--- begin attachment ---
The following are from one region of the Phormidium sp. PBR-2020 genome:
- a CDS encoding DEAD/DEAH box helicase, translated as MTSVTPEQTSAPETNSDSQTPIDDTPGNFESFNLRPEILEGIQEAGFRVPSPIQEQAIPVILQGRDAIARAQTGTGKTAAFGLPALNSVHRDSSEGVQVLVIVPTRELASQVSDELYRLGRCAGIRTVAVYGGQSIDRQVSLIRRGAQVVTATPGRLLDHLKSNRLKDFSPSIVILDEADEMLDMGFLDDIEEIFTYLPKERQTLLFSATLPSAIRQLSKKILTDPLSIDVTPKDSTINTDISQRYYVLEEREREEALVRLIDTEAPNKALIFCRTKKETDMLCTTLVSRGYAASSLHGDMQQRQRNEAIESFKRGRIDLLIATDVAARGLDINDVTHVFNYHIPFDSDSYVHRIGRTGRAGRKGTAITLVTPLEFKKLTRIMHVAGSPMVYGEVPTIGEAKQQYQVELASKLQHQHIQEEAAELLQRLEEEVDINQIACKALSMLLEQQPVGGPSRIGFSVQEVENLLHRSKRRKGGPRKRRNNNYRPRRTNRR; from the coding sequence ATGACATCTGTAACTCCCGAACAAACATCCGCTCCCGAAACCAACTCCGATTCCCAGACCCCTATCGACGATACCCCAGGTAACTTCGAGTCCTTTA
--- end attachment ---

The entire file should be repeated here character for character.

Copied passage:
The following are from one region of the Phormidium sp. PBR-2020 genome:
- a CDS encoding DEAD/DEAH box helicase, translated as MTSVTPEQTSAPETNSDSQTPIDDTPGNFESFNLRPEILEGIQEAGFRVPSPIQEQAIPVILQGRDAIARAQTGTGKTAAFGLPALNSVHRDSSEGVQVLVIVPTRELASQVSDELYRLGRCAGIRTVAVYGGQSIDRQVSLIRRGAQVVTATPGRLLDHLKSNRLKDFSPSIVILDEADEMLDMGFLDDIEEIFTYLPKERQTLLFSATLPSAIRQLSKKILTDPLSIDVTPKDSTINTDISQRYYVLEEREREEALVRLIDTEAPNKALIFCRTKKETDMLCTTLVSRGYAASSLHGDMQQRQRNEAIESFKRGRIDLLIATDVAARGLDINDVTHVFNYHIPFDSDSYVHRIGRTGRAGRKGTAITLVTPLEFKKLTRIMHVAGSPMVYGEVPTIGEAKQQYQVELASKLQHQHIQEEAAELLQRLEEEVDINQIACKALSMLLEQQPVGGPSRIGFSVQEVENLLHRSKRRKGGPRKRRNNNYRPRRTNRR; from the coding sequence ATGACATCTGTAACTCCCGAACAAACATCCGCTCCCGAAACCAACTCCGATTCCCAGACCCCTATCGACGATACCCCAGGTAACTTCGAGTCCTTTA